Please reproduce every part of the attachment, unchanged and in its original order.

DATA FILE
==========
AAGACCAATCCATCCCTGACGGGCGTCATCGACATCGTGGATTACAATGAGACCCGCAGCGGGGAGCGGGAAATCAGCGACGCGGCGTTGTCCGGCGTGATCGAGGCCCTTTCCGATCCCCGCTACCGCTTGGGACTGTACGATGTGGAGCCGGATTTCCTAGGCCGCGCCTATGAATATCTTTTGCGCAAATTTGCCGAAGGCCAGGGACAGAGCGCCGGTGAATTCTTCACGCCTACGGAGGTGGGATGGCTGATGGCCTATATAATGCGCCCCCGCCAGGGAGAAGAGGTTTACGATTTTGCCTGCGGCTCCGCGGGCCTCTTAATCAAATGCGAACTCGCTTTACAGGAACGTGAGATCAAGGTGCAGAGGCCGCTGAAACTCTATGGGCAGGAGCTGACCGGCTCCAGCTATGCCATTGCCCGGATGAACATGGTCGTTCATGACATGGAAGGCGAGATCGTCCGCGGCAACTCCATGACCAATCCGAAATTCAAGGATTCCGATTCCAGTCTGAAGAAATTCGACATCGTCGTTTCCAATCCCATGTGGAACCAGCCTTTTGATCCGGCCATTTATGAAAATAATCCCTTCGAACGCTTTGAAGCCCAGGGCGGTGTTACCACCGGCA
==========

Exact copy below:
AAGACCAATCCATCCCTGACGGGCGTCATCGACATCGTGGATTACAATGAGACCCGCAGCGGGGAGCGGGAAATCAGCGACGCGGCGTTGTCCGGCGTGATCGAGGCCCTTTCCGATCCCCGCTACCGCTTGGGACTGTACGATGTGGAGCCGGATTTCCTAGGCCGCGCCTATGAATATCTTTTGCGCAAATTTGCCGAAGGCCAGGGACAGAGCGCCGGTGAATTCTTCACGCCTACGGAGGTGGGATGGCTGATGGCCTATATAATGCGCCCCCGCCAGGGAGAAGAGGTTTACGATTTTGCCTGCGGCTCCGCGGGCCTCTTAATCAAATGCGAACTCGCTTTACAGGAACGTGAGATCAAGGTGCAGAGGCCGCTGAAACTCTATGGGCAGGAGCTGACCGGCTCCAGCTATGCCATTGCCCGGATGAACATGGTCGTTCATGACATGGAAGGCGAGATCGTCCGCGGCAACTCCATGACCAATCCGAAATTCAAGGATTCCGATTCCAGTCTGAAGAAATTCGACATCGTCGTTTCCAATCCCATGTGGAACCAGCCTTTTGATCCGGCCATTTATGAAAATAATCCCTTCGAACGCTTTGAAGCCCAGGGCGGTGTTACCACCGGCA